St. Lucie County Commissioner Chris Craft, an early proponent of putting wind turbines on South Hutchinson Island, announced Tuesday night he has withdrawn his support for the project.
His change of heart comes as commissioners have grown increasingly critical of Florida Power & Light Co.’s plans to build three wind turbines on public property and six on its land near the St. Lucie Nuclear Plant.
Craft said Tuesday the turbines would not generate enough electricity to make them worthwhile when alternative methods of conservation are available.
Craft’s announcement at the end of the commission meeting means there’s one vote against the project entirely, while County Commissioner Doug Coward opposes putting them on publicly owned conservation land.
Commissioners Charles Grande, Paula Lewis and Joe Smith said they haven’t made up their minds on the issue.
Craft, who is seeking reelection this year, denied that’s a factor in his change of heart.
“If that were the case, I would have stopped the conversation about wind turbines before it began,” Craft said.
Coward and other critics have said that land at Blind Creek Park, where the three would be built, was bought for conservation and recreation purposes and windmills should not be allowed there.
“I’m pleased with Craft’s comments,” Coward said. “Everybody was so enamored with green energy at the beginning we didn’t educate ourselves.”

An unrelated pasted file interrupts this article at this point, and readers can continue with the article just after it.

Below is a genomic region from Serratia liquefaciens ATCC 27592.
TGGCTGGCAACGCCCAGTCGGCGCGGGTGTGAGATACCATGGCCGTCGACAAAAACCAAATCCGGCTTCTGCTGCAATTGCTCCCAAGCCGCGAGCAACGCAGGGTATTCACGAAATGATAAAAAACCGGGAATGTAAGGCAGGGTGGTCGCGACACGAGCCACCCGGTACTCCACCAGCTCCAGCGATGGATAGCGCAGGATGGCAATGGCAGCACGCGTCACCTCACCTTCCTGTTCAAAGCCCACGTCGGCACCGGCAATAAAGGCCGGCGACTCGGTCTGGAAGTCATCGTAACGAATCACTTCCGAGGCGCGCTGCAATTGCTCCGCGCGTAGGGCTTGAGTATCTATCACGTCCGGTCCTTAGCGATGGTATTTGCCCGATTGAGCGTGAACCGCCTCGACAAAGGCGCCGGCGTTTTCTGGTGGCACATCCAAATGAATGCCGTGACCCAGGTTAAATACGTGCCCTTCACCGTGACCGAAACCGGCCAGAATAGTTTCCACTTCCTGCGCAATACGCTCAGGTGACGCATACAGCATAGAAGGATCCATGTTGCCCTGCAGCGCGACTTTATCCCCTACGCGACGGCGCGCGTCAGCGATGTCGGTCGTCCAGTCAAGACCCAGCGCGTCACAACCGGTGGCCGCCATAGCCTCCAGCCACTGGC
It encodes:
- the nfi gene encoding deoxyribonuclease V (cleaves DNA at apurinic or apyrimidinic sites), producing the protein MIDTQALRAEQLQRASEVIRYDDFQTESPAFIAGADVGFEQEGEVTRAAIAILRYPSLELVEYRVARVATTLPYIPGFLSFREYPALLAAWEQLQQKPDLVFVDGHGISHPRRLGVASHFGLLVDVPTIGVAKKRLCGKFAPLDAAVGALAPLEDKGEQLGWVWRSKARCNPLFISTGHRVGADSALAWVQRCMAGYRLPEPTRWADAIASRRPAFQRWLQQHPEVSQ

Coward said there’s little wind along the St. Lucie coastline and FPL should research solar and other alternatives and the Treasure Coast Research & Education Park being developed west of Kings Highway.
Craft said a teenager who spoke at the most recent commission discussion of wind turbines reminded him of alternative energy sources that were mentioned during FPL’s effort to build a coal-burning plant in St. Lucie County.
He reviewed videos and now believes the utility company would accomplish more with conservation programs and putting solar panels on thousands of houses.
The nine turbines are supposed to produce 20 megawatts of electricity, enough to power 3,000 houses for a year.
When FPL’s proposal came to light, Craft said he suggested putting them on public beaches so everyone can see the county’s commitment to green energy.
FPL first proposed turbines on John Brooks and Frederick Douglass parks but dropped those plans in favor of Blind Creek and its own land.
The state’s Acquisition and Recreation Council was scheduled to discuss use of public property at its meeting in February but postponed it until April so county commissioners can take an official stance.
Commissioners must approve the use of the public land, in addition to the state council.
By Jim Reeder
Palm Beach Post Staff Writer
5 March 2008
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